The report says about 7,500 people were jailed in Uzbekistan in 2001 for political and religious reasons or on suspicion of terrorism. But the report says most were picked up simply for attending mosques that had not been officially certified by the state.
State Department officials were asked by reporters how the U.S. could reconcile its scathing human rights criticisms of countries such as Uzbekistan, while at the same time making them key allies in the war on terrorism.
Lorne Craner, assistant secretary of state for human rights, democracy, and labor, said that by working with such nations, Washington hopes to help them change for the better.
"If in aligning ourselves with them, we're able to address human rights situations in their countries and improve the situation in their countries -- where we might otherwise not be able to do that -- I'm not concerned. I think it is actually for the better that it happened. I think we'll look back some years from now and say it was an important by-product of our alliance with them."
Craner acknowledges that many people fear human rights issues will take a back seat to fighting terrorism in the Bush administration, but he says human rights are, in fact, a key part of that fight -- a lesson, he suggested, that many in the White House had learned from bad experiences during the Cold War.
"I think a lot of people feared a reversion to the 1950s to '70s period, when I think there was less regard for human rights in foreign policy because we had this Cold War, which was a monumental issue. And I think a lot of the policymakers today lived through that, and they saw that didn't always work out right -- that in a number of countries around the world, we ended up worse off because of it."
Craner admits that some governments -- such as China and Uzbekistan -- have used the war on terrorism as a pretext to crack down on domestic political opponents. But he says some of them also realize that to achieve prosperity and to build long-term ties with the U.S., they will have to respect human rights and embrace democracy.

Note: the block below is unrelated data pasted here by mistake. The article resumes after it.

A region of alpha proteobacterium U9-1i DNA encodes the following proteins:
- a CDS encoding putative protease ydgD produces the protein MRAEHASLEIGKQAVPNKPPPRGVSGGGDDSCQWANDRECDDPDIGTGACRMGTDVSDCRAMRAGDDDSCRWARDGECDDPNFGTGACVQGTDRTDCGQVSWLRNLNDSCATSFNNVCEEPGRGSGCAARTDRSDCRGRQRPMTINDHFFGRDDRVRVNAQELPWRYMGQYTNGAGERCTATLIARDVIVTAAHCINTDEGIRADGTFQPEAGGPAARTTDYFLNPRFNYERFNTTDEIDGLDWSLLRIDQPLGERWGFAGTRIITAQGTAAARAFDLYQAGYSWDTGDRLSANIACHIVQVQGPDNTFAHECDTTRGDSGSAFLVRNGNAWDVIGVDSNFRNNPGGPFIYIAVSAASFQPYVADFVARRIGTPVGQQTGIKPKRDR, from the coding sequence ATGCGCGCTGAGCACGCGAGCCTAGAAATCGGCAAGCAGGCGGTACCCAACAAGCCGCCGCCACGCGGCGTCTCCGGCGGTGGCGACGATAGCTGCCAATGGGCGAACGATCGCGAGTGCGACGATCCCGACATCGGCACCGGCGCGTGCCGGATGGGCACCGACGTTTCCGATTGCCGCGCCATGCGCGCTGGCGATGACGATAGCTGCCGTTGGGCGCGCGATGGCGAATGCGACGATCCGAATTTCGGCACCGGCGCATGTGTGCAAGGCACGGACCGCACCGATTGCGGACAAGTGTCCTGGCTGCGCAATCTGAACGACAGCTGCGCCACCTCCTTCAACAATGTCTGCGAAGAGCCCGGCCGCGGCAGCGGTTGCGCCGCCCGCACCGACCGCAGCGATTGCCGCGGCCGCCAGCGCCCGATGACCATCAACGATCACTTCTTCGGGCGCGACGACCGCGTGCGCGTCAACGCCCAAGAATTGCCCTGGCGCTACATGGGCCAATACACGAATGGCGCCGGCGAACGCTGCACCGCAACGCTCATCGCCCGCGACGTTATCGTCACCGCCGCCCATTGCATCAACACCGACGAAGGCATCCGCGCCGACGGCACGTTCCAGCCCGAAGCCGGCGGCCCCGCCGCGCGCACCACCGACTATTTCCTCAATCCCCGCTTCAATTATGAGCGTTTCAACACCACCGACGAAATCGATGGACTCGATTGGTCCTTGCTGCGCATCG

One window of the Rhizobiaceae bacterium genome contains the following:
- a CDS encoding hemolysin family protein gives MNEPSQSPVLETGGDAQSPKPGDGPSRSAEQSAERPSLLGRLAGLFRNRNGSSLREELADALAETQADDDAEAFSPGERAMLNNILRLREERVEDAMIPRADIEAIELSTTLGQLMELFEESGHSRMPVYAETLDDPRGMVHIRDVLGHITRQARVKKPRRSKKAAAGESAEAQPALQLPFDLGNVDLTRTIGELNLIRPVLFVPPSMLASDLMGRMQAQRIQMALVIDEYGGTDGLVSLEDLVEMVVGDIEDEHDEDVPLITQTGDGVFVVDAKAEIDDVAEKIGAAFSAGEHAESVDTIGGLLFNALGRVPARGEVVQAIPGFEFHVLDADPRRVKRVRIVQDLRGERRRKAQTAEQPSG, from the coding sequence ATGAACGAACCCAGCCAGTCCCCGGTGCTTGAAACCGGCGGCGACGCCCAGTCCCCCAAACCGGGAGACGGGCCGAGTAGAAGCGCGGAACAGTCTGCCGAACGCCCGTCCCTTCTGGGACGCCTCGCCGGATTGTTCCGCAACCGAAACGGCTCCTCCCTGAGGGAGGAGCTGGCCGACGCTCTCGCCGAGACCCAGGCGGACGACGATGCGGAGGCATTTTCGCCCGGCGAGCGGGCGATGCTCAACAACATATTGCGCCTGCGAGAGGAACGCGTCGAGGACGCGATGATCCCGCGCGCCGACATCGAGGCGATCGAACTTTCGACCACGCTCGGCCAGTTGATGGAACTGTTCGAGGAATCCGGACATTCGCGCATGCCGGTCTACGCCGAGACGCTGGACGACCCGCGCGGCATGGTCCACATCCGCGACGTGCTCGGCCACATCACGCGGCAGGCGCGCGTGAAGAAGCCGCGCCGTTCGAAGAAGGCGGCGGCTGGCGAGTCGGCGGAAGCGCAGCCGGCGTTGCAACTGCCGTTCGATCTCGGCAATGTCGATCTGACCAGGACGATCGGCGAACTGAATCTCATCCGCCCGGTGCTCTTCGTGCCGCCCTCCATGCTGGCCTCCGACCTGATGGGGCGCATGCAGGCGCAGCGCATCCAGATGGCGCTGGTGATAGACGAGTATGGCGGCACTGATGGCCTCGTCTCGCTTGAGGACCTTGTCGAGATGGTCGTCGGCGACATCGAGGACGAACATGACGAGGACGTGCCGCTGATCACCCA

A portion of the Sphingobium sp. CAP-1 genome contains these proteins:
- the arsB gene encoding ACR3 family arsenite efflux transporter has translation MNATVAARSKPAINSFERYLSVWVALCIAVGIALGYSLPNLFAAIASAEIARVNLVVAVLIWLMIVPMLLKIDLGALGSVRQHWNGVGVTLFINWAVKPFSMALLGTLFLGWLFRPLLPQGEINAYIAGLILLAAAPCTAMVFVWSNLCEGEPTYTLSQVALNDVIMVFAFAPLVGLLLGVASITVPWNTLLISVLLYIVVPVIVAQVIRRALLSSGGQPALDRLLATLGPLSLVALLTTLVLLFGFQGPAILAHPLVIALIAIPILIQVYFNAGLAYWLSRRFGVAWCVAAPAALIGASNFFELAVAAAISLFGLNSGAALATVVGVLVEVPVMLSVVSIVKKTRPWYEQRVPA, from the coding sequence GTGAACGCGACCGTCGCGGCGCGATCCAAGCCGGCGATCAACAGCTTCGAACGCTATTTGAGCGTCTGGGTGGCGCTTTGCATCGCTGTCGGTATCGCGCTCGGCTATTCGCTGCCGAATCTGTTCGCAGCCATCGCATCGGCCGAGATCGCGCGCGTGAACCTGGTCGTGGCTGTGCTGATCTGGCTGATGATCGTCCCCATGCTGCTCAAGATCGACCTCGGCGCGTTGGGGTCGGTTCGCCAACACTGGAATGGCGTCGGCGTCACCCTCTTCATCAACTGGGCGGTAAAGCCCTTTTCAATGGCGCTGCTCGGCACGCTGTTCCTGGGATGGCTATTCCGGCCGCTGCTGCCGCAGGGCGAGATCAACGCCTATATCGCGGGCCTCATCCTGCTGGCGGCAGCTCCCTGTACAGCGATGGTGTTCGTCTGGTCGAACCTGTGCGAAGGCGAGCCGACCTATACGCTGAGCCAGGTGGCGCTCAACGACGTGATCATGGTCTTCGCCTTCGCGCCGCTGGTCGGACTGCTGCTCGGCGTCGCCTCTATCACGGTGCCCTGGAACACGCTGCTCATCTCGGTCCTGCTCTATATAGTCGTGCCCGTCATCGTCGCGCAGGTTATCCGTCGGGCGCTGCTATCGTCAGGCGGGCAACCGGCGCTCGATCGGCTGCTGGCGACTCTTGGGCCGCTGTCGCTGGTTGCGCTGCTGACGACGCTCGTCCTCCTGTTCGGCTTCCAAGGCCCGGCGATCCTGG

"I'm also being pleasantly surprised by the number of governments -- like I said, if they're going to get their economies on a sound footing, and they want a real relationship with us, they're going to have to start addressing these issues."
On positive notes, the report points to Afghanistan and Peru as being the success stories of 2001, with Lima staging a successful and peaceful democratic transition after years of authoritarian rule.
And after several years of Taliban governance -- when public floggings for petty crimes and summary executions for adultery and murder were the norm -- the survey says the new interim government in Kabul has brought hope for a better future to millions of Afghans, especially women.
The interim government took office in late December, on the heels of a U.S.-led bombing campaign that also worked with Afghan resistance fighters on the ground.
(The complete State Department report on human rights and democracy around the world is available on the Internet at http://www.state.gov/g/drl/rls/hrrpt/2001/)